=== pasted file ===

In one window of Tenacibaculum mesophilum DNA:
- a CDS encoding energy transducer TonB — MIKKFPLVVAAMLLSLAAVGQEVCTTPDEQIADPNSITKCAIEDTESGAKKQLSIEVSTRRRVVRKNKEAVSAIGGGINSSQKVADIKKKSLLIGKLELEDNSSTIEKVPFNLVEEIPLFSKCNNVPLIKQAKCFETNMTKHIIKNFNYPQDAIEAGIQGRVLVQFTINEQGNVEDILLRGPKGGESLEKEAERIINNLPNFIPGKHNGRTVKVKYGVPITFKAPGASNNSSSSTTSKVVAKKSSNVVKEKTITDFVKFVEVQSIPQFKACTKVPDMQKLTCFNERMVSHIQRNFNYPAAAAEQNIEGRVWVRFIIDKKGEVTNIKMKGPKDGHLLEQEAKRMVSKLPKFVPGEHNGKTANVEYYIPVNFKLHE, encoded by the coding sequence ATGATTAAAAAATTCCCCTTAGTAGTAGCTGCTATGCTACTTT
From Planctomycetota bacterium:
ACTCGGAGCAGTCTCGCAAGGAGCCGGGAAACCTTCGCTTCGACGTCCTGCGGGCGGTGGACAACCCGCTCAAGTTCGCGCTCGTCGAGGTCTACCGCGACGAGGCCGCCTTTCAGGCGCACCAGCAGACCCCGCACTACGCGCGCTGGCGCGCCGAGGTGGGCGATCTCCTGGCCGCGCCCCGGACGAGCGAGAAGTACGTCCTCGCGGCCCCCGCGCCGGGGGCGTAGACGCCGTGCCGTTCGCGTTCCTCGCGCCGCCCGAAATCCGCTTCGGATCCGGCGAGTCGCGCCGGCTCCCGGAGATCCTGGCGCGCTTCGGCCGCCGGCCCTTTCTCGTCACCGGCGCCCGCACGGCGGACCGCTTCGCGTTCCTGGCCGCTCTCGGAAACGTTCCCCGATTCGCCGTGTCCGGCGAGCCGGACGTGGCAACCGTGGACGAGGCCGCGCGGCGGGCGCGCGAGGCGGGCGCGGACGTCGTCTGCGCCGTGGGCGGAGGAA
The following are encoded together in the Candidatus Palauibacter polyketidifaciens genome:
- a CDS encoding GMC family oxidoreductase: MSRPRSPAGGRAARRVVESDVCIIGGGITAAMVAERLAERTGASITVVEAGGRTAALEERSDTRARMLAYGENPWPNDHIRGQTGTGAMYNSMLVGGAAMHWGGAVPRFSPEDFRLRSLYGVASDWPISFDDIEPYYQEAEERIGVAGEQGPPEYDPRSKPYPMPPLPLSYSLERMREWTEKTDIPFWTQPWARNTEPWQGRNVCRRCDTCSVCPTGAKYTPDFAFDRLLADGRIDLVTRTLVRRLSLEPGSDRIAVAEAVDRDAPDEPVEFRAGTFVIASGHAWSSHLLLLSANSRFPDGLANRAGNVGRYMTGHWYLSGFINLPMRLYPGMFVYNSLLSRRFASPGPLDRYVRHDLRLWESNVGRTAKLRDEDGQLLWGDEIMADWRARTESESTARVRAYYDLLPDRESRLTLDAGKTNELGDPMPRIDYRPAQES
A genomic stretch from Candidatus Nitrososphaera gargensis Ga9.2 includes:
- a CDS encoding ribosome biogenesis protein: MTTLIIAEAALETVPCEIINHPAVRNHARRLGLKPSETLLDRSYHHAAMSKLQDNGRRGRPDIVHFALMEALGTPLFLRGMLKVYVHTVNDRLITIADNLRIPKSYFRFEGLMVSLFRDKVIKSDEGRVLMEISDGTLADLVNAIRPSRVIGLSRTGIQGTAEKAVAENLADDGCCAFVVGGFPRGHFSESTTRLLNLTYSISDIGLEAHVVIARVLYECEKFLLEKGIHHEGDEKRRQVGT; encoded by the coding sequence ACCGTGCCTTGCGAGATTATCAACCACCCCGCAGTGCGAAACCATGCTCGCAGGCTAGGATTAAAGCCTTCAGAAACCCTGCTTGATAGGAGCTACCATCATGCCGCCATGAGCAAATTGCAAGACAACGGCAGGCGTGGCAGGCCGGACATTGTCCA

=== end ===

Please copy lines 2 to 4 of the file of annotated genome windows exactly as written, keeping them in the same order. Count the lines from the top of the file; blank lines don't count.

- a CDS encoding energy transducer TonB — MIKKFPLVVAAMLLSLAAVGQEVCTTPDEQIADPNSITKCAIEDTESGAKKQLSIEVSTRRRVVRKNKEAVSAIGGGINSSQKVADIKKKSLLIGKLELEDNSSTIEKVPFNLVEEIPLFSKCNNVPLIKQAKCFETNMTKHIIKNFNYPQDAIEAGIQGRVLVQFTINEQGNVEDILLRGPKGGESLEKEAERIINNLPNFIPGKHNGRTVKVKYGVPITFKAPGASNNSSSSTTSKVVAKKSSNVVKEKTITDFVKFVEVQSIPQFKACTKVPDMQKLTCFNERMVSHIQRNFNYPAAAAEQNIEGRVWVRFIIDKKGEVTNIKMKGPKDGHLLEQEAKRMVSKLPKFVPGEHNGKTANVEYYIPVNFKLHE, encoded by the coding sequence ATGATTAAAAAATTCCCCTTAGTAGTAGCTGCTATGCTACTTT
From Planctomycetota bacterium:
ACTCGGAGCAGTCTCGCAAGGAGCCGGGAAACCTTCGCTTCGACGTCCTGCGGGCGGTGGACAACCCGCTCAAGTTCGCGCTCGTCGAGGTCTACCGCGACGAGGCCGCCTTTCAGGCGCACCAGCAGACCCCGCACTACGCGCGCTGGCGCGCCGAGGTGGGCGATCTCCTGGCCGCGCCCCGGACGAGCGAGAAGTACGTCCTCGCGGCCCCCGCGCCGGGGGCGTAGACGCCGTGCCGTTCGCGTTCCTCGCGCCGCCCGAAATCCGCTTCGGATCCGGCGAGTCGCGCCGGCTCCCGGAGATCCTGGCGCGCTTCGGCCGCCGGCCCTTTCTCGTCACCGGCGCCCGCACGGCGGACCGCTTCGCGTTCCTGGCCGCTCTCGGAAACGTTCCCCGATTCGCCGTGTCCGGCGAGCCGGACGTGGCAACCGTGGACGAGGCCGCGCGGCGGGCGCGCGAGGCGGGCGCGGACGTCGTCTGCGCCGTGGGCGGAGGAA